The Cambridge School Volunteers situation is more complicated.
In the district budget, they are being level-funded, Young said, meaning “there have been no cuts. Any time something is level-funded, of course, to be fair, just because of inflationary pressures usually some reductions have to be made. But the budget has not been cut. That was an intentional judgment.”
“The choice we made was, we’re going to put our funds into the classroom, into the schools. We’re certainly not going to do it on the backs of these very, very important partners and others we’ve mentioned, certainly,” he said, referring to the CitySprouts gardening project and Breakthrough Cambridge, an academic support program that features student-to-student learning. “But we didn’t feel this was the year economically to make a significant, incremental allocation to them.”
The district has $137.5 million for fiscal year 2011 — a 2.9 increase over the current year that, because of inflationary pressures to which Young referred, still leaves the district in the red. All told, and with the introduction of teaching-coaching and anti-bullying initiatives, the district must cut $4.7 million. (Saving Ola cost $55,000.)
But the three programs listed by Young are not school programs, but partnerships. The district is giving $100,000 to the Cambridge School Volunteers, a nine-staff nonprofit that places 900 volunteers annually throughout the district to provide more than 45,000 donated hours of tutoring. But the district’s contribution is less than half the program’s annual budget and already a decrease from last year, and another $45,000 in corporate and foundation grants will be lost this year, according to estimates announced Tuesday by Sondra Peskoe, the program’s vice president.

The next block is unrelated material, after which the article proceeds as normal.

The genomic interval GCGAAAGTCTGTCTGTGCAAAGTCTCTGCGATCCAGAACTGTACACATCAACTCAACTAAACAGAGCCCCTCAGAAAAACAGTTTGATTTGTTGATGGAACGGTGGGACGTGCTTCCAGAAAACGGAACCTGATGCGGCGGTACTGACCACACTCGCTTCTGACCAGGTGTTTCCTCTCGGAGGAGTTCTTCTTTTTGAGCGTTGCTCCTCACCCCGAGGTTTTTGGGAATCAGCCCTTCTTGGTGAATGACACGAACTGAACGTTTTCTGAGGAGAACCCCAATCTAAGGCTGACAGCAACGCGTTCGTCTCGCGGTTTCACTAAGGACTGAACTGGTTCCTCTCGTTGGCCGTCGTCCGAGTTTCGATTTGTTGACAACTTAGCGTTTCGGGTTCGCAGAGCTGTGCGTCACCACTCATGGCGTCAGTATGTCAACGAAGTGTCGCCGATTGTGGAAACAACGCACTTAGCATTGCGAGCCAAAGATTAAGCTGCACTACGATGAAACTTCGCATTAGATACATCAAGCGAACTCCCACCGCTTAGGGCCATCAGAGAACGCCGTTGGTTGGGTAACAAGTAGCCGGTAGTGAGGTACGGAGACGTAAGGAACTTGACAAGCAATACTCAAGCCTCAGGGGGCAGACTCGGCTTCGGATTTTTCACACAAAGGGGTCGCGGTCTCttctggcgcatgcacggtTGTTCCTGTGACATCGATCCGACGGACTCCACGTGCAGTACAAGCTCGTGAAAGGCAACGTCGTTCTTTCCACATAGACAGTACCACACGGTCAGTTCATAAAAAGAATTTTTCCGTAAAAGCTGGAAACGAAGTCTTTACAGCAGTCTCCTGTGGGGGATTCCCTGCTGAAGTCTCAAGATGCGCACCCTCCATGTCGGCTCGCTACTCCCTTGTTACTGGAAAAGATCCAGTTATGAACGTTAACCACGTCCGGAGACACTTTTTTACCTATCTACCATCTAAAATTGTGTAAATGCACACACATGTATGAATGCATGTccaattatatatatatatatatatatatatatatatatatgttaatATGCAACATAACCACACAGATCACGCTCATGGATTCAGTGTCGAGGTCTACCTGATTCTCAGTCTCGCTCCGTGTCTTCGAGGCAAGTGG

“We have reduced expenses through a 10 percent reduction in staff salaries, without a commensurate reduction in hours worked, and a 20 percent reduction in other expenses by deciding not to replace a departing employee for the time being,” Peskoe said during the hourlong public comment period.
“We already operate on a limited budget. Cutting costs further cannot be achieved without a reductions we provide to the CPSD,” Peskoe said, referring to the city’s public schools district. Then:
“We understand these are tough economic times. However, we also appreciate that the School Committee and the superintendent recognize successful education programs that achieve CPSD’s goals and objectives and want to preserve these programs and organizations. We are asking you to join with us in our efforts to fund continuation of our valuable contributions and help CPSD students achieve academic success.”